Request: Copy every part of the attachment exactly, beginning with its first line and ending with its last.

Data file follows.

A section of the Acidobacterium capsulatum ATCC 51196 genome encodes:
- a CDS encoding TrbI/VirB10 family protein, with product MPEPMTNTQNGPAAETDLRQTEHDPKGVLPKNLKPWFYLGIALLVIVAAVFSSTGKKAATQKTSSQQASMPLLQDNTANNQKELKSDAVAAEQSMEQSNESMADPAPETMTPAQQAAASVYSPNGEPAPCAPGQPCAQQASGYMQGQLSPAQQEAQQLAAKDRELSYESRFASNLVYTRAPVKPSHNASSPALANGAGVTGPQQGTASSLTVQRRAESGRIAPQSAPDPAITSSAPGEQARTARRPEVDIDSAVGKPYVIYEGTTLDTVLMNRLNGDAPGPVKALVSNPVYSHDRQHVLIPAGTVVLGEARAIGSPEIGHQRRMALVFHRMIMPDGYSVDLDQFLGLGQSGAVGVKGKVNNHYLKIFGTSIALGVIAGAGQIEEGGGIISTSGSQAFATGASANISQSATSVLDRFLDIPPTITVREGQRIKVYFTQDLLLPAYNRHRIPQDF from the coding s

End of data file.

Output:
A section of the Acidobacterium capsulatum ATCC 51196 genome encodes:
- a CDS encoding TrbI/VirB10 family protein, with product MPEPMTNTQNGPAAETDLRQTEHDPKGVLPKNLKPWFYLGIALLVIVAAVFSSTGKKAATQKTSSQQASMPLLQDNTANNQKELKSDAVAAEQSMEQSNESMADPAPETMTPAQQAAASVYSPNGEPAPCAPGQPCAQQASGYMQGQLSPAQQEAQQLAAKDRELSYESRFASNLVYTRAPVKPSHNASSPALANGAGVTGPQQGTASSLTVQRRAESGRIAPQSAPDPAITSSAPGEQARTARRPEVDIDSAVGKPYVIYEGTTLDTVLMNRLNGDAPGPVKALVSNPVYSHDRQHVLIPAGTVVLGEARAIGSPEIGHQRRMALVFHRMIMPDGYSVDLDQFLGLGQSGAVGVKGKVNNHYLKIFGTSIALGVIAGAGQIEEGGGIISTSGSQAFATGASANISQSATSVLDRFLDIPPTITVREGQRIKVYFTQDLLLPAYNRHRIPQDF from the coding s